November 22 | Frieze New York launches “Live” program dedicated to performance
Following the example of its London counterpart, Frieze New York will also feature an extensive performance program. Elsewhere, Karma International is moving to a new space in Zurich, whilst The Smithsonian Museum and Christo are in trouble...
Frieze New York launches “Live” program dedicated to performance
The upcoming edition of Frieze New York, taking place between May 3 and 6 2018 at Randall’s Island Park, will feature a new program called “Live” dedicated to performances and interactive projects. “Live”, which has been organized in London since 2014, will be curated by Adrienne Edwards in New York. Edwards serves as curator for the Performa Biennial and for the Walker Art Center in Minneapolis. Galleries won’t be charged to take part in the “Live” program, and they are encouraged to “present new and historic works centered on performance and participation in the fair’s public areas.” Read more via Frieze's website.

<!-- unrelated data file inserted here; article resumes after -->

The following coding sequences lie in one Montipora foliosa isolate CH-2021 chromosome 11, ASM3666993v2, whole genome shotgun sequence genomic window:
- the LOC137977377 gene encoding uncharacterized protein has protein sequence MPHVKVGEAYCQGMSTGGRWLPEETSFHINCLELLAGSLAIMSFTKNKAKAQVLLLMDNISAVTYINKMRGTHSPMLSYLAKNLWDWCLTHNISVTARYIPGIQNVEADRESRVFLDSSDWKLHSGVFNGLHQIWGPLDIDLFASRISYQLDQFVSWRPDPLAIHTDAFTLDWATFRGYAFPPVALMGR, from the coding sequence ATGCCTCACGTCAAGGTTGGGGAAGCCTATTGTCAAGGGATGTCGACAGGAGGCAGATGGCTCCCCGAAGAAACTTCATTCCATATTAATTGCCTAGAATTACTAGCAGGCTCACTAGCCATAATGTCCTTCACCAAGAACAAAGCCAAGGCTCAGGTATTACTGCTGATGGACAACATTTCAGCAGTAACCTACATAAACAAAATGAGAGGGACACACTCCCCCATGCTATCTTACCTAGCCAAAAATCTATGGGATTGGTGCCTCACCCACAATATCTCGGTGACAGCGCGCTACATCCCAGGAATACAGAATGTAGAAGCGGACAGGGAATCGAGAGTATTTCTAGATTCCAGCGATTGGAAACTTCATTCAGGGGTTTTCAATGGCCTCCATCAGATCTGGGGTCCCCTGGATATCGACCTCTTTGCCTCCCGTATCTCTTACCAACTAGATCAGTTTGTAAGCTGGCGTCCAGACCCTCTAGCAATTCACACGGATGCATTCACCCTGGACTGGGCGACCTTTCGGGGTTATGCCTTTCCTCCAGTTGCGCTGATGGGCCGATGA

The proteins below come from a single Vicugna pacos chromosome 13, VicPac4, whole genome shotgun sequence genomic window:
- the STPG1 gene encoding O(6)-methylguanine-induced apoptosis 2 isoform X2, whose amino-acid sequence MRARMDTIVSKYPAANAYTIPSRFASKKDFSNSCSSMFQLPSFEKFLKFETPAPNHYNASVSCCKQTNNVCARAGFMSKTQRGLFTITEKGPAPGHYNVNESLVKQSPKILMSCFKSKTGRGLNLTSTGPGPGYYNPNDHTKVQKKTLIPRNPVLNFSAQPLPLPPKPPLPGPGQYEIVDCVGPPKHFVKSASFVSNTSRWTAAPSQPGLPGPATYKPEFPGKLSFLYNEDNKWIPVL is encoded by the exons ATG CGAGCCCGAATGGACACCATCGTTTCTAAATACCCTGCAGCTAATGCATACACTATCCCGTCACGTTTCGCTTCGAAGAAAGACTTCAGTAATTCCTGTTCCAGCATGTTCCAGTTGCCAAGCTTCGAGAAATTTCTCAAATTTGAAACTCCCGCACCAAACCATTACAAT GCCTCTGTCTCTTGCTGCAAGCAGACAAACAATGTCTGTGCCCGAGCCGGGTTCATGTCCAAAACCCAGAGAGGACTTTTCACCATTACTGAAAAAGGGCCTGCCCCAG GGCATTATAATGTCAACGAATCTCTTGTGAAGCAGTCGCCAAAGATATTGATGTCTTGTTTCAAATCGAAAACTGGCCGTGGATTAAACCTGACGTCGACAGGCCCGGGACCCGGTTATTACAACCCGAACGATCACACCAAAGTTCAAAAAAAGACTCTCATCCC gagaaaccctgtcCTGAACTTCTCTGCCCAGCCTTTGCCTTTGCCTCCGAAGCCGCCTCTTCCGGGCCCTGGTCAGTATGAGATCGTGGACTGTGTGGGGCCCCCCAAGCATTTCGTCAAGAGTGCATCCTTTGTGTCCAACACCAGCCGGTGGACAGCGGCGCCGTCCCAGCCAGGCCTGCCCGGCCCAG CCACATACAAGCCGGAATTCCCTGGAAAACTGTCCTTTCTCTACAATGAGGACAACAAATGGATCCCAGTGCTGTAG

Karma International moves to a new space in Zurich
The gallery, which also has a space in Los Angeles, has announced that it is moving to a new space in Zurich. Currently operating in a space close to the Limmat River, the gallery will move to Zurich’s Kreis 3 neighborhood, home to several of the city’s artists. The new space will be inaugurated with a retrospective dedicated to Méret Oppenheim, opening on December 13.
The new space, roughly the same size as the gallery’s previous one, will benefit from 5-meter-high ceilings, and it will be designed by architecture firm Caruso St John Architects, which has previously worked with Tate Britain and Gagosian. More via Artnews.
Meret Oppenheim, Rosa Form, 1977, oil pastel on black paper. COURTESY KARMA INTERNATIONAL
Photographer Gianfranco Gorgoni is suing Christo and the Smithsonian
Gorgoni is claiming that his photographs documenting the realization of Christo’s 1970 land art project Running Fence, were used without his knowledge or permission during a 2007 exhibition at the Washington institution.
Gorgoni could win up to $150,000 in damages, but the photographer’s attorney has specified that his client was not seeking financial gain. Read more on The Art Newspaper.
Gianfranco Gorgoni's portrait of local resident Gene Corda and his son Christopher, taken during the realisation of Running Fence Gianfranco Gorgoni